Glass Half Full Risks

Chidem Kurdas

Systemic risks have receded, even with the mini-crisis in Cyprus and European economies in recession. The ghost of the 2008 credit crisis and the fears it created may finally be banished.

Now people talk about the dangers of optimism. Recent years were dominated by investors taking on riskier assets and then getting out as soon as new problems emerged. That pattern seems to have ended.

How should investors think in the new environment? Focus on idiosyncratic risks within each asset class, not the potential for risk-on, risk-off market swings, Barclays’ head of research Larry Kantor advises. Equities are the only game in town, he says.

The main danger of seeing the glass as half full is the chance it will not measure up to your expectation. US stocks did so well last year that it will take really good news to push the market significantly higher.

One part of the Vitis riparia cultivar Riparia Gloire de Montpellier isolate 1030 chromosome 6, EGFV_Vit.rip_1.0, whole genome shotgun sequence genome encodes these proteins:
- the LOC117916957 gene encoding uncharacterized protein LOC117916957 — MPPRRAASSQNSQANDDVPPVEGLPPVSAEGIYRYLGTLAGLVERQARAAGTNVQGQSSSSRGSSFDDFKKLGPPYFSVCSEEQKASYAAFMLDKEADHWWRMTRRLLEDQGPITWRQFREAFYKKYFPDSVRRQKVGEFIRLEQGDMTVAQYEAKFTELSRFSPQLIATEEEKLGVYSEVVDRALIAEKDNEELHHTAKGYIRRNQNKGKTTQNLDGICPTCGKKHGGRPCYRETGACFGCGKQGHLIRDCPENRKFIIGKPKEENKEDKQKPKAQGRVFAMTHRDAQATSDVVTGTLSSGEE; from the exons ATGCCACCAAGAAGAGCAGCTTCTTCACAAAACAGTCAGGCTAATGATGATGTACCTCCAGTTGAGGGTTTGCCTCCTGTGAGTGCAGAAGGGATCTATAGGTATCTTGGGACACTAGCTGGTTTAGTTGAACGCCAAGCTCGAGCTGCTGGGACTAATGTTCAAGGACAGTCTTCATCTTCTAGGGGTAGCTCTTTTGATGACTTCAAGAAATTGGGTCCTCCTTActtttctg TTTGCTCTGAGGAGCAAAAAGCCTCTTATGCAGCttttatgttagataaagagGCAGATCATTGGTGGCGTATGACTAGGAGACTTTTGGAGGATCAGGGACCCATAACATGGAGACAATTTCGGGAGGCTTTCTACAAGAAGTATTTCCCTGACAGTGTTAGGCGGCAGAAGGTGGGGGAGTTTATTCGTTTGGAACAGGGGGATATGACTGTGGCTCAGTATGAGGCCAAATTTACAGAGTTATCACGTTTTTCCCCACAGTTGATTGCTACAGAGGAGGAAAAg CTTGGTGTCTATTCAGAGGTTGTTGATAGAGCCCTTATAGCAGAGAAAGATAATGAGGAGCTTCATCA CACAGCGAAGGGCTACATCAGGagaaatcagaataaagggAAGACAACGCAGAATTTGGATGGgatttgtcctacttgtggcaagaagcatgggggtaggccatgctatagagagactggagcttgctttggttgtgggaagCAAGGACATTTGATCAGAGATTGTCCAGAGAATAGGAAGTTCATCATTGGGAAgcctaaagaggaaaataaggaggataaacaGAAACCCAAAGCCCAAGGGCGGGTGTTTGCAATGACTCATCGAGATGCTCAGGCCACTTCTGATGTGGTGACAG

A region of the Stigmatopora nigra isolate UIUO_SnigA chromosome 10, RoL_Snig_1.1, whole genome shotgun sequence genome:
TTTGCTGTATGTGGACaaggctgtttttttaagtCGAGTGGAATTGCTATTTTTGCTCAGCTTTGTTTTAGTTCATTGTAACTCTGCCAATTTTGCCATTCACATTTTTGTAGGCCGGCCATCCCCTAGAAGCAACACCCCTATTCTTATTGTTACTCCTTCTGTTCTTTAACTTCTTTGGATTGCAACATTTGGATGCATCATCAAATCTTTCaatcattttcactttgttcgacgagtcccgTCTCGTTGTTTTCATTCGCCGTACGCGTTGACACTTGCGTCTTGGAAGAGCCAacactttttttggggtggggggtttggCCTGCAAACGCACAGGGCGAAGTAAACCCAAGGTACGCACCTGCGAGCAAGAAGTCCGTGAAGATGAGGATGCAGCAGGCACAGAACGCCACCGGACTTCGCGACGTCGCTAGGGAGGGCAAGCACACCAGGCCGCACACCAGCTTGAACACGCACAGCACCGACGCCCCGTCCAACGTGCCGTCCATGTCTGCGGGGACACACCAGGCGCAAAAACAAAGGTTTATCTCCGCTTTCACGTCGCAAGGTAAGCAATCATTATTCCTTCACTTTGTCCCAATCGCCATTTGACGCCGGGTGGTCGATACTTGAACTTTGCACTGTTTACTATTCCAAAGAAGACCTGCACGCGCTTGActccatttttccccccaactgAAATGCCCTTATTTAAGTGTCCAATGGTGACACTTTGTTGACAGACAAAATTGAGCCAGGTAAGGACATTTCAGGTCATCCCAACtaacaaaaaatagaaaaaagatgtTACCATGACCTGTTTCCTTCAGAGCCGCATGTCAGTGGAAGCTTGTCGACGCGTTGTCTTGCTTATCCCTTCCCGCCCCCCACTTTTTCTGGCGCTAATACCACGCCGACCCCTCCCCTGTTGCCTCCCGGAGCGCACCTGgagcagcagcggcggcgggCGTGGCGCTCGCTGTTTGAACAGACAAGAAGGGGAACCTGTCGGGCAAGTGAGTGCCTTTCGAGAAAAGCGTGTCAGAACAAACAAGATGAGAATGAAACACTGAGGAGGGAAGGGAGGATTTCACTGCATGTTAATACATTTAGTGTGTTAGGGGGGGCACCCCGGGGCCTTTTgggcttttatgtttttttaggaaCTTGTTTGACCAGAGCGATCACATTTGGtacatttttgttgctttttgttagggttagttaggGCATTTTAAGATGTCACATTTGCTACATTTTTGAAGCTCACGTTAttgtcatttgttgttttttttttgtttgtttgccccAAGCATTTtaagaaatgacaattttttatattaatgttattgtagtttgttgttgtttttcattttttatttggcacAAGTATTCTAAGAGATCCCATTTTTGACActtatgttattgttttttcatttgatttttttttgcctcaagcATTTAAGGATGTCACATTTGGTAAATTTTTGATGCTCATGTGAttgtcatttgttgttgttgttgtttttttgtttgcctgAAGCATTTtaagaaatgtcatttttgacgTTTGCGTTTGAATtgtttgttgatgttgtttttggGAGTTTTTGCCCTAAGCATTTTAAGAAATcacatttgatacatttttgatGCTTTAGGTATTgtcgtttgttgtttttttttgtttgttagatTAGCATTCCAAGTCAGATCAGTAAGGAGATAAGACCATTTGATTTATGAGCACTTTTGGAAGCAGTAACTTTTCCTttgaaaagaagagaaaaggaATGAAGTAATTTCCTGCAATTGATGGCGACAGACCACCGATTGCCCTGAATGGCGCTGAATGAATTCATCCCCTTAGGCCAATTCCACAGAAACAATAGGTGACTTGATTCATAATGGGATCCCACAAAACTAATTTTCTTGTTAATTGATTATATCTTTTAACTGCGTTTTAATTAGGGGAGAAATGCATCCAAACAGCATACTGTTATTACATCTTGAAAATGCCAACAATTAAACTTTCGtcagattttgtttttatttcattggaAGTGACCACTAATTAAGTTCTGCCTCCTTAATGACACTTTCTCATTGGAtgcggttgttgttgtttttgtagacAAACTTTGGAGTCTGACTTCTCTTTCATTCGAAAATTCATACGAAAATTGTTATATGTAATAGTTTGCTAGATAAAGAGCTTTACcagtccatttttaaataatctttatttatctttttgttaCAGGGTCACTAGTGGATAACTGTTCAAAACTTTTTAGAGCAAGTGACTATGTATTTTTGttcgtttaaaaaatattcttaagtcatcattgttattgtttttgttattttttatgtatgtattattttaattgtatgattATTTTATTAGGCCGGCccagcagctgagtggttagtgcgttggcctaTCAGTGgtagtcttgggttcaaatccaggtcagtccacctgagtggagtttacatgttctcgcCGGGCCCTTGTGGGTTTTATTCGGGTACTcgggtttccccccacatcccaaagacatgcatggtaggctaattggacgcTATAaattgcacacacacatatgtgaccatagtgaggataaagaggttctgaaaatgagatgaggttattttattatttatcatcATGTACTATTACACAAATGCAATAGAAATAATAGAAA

The second issue Mr. Kantor highlights is the possibility that the Federal Reserve will start reversing its ultra-easy monetary policy earlier than expected. Rising rates will obviously undermine bond prices but the question is what will happen to equities. The bull market in stocks may not survive the end of monetary easing, Mr. Kantor warns.

Psychologists find that optimistic individuals do better overall than pessimistic people—the latter tend to give up on their pursuits, seeing no hope. But on the other hand pessimists make more accurate predictions.

Investors are subject to the same paradox. Bullish stock buyers made high returns in 2012. The Fed’s trillions of dollars of  purchases are the big driver of asset prices and investor elation. Dealing with the end of the immense boon emanating from Washington requires – and will no doubt bring forth – a dour frame of mind.


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